Court: Lawyer can be charged in Wayne Co. jail case

Charles E. Ramirez
The Detroit News

The state’s appeals court this week ruled an attorney may be charged with willful neglect of duty for his involvement in cost overruns in Wayne County’s stalled jail project.

The charge of willful neglect of duty as a public official is a one-year misdemeanor.

However, it agreed with a lower court’s decision last year to dismiss a felony charge against Steven Collins, assistant Wayne County corporation counsel. He was charged with misconduct in office, a felony.

A judge dismissed both misconduct and willful neglect charges against Collins in September 2015.

Prosecutors alleged that Collins, another county official, Carla Sledge, and a consultant misled the building authority and county commission about the true costs of the jail project. The consultant, Anthony Parlovecchio, was a former aide to the county’s former development czar, Turkia Mullin.

On Tuesday, the appeals court filed its ruling, which said Wayne County prosecutors should be allowed to file additional details that could support the neglect charge against Collins.

It also affirmed the lower court’s decision to deny Sledge’s request to have the charges against her dismissed.

“We affirm the trial court’s order denying Sledge’s motion to dismiss and ordering the prosecution to file a bill of particulars,” the court ruling said. “We also affirm the trial court’s order granting Collins’ motion to dismiss the misconduct in office charges, but reverse the trial court’s dismissal of the charges of willful neglect of duty against Collins, and remand for further proceedings.”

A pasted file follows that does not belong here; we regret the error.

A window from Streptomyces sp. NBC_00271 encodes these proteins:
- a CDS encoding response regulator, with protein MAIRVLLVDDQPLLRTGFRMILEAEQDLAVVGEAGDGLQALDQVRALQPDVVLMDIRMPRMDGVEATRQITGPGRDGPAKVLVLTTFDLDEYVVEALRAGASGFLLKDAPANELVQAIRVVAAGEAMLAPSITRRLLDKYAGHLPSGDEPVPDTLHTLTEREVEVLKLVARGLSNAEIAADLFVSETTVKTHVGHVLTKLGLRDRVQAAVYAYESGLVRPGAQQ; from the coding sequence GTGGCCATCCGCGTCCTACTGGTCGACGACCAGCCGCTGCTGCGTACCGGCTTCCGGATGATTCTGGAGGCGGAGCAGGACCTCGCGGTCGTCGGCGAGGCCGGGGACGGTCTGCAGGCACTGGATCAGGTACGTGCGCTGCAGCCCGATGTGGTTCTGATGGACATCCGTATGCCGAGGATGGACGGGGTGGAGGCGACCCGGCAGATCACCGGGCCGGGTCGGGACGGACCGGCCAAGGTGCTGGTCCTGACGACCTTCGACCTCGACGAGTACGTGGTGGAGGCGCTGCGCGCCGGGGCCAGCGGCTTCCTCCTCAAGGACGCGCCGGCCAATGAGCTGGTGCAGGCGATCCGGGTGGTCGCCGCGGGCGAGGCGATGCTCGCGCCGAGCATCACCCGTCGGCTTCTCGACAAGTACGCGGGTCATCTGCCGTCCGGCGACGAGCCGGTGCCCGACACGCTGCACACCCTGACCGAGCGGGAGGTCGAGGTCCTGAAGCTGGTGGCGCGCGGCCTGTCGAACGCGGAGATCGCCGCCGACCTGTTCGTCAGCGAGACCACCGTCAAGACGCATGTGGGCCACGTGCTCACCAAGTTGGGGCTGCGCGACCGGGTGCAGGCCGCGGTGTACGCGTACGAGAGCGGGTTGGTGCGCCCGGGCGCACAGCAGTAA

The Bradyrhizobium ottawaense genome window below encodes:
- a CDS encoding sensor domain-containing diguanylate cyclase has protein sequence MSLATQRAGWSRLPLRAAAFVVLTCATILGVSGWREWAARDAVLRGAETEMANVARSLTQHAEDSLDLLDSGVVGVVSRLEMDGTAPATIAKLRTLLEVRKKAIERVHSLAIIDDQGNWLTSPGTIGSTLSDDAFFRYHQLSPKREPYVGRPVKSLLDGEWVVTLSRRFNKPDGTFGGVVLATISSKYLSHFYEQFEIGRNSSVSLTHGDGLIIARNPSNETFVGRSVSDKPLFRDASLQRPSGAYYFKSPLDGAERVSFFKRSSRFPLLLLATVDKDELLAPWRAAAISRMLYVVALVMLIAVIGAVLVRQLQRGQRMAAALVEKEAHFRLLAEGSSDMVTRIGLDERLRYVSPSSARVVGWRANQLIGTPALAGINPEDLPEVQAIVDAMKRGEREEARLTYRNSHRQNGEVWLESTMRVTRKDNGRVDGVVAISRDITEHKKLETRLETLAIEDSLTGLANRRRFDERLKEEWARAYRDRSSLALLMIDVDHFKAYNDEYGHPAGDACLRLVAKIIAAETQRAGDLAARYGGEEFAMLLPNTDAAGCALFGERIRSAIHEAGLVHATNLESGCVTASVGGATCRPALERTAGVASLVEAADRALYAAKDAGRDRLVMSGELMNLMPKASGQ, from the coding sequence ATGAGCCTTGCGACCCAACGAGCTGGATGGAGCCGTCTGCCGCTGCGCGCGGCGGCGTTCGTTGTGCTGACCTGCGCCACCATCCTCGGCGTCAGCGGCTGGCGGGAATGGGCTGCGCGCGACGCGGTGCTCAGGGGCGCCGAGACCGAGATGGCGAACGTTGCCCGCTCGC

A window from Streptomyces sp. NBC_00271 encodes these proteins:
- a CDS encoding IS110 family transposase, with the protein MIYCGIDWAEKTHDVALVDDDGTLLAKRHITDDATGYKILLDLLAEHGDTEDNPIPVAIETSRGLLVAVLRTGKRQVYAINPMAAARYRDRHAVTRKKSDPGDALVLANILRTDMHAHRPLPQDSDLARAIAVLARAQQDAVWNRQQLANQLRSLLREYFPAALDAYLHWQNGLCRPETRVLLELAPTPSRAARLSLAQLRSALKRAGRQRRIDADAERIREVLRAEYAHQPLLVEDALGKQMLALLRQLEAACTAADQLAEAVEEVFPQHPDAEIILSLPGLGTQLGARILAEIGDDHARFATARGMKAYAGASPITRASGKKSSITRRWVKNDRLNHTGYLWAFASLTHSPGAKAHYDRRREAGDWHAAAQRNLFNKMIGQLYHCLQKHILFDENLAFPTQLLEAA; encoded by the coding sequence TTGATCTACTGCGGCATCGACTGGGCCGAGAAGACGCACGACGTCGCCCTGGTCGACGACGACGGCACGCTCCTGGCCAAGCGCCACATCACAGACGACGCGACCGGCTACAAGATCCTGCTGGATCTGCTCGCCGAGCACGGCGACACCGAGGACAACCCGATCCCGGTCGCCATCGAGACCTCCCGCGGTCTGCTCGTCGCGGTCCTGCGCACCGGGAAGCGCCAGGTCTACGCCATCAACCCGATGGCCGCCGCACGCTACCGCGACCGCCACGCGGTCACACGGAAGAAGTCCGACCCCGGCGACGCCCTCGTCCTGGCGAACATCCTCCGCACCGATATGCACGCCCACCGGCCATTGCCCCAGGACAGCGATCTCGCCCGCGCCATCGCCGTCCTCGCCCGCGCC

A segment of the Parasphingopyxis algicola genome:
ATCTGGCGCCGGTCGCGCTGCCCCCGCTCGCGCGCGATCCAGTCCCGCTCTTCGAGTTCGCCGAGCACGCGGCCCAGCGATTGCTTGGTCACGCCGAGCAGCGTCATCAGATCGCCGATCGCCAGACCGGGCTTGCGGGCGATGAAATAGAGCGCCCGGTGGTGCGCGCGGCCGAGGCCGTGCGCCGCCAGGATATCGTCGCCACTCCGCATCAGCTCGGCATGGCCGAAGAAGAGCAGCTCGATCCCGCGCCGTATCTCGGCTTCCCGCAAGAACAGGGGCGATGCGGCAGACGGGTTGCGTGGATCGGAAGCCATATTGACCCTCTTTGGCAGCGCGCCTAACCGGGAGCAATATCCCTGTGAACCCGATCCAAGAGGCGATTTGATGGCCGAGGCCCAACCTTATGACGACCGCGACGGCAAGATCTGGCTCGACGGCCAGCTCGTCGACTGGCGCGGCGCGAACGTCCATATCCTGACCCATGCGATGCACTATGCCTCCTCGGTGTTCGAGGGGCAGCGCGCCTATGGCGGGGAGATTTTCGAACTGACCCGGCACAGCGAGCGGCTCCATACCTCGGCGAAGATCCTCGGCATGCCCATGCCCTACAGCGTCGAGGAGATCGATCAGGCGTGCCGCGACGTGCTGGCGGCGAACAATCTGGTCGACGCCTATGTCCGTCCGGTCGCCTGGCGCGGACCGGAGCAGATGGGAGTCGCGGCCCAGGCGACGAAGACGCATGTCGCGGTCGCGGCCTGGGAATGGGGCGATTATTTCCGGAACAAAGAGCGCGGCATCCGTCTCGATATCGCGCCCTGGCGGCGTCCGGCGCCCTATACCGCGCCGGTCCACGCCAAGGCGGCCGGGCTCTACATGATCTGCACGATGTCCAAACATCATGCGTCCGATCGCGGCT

Jason Williams, chief of appeals for Wayne County Prosecutor Kym Worthy’s office, said in a statement that authorities are pleased with the court’s ruling in the case against Sledge.

Williams also said the prosecutor’s office “will be reviewing the decision in the Collins case to determine if it will be appealed to the Michigan Supreme Court.”

Misconduct in office charges against Parlovecchio were dismissed in October 2015.

Parolvecchio quit his job as Mullin’s aide, then returned within days as a private owner representative for the jail.

He was fired in 2011 in the wake of the scandal over a $200,000 severance Mullin received from then-county Executive Robert Ficano.

Construction on the $220 million Wayne County jail project began in 2011, under Ficano. The 2,000-bed project near the Frank Murphy Hall of Justice was halted in June 2013 after $100 million in overruns and charges of corruption.

County officials estimate it costs about $1.3 million a month to have the half-finished jail sitting unused in Greektown. The proposed development site is bounded by Gratiot, Chrysler Service Drive, Macomb and Beaubien.

cramirez@detroitnews.com

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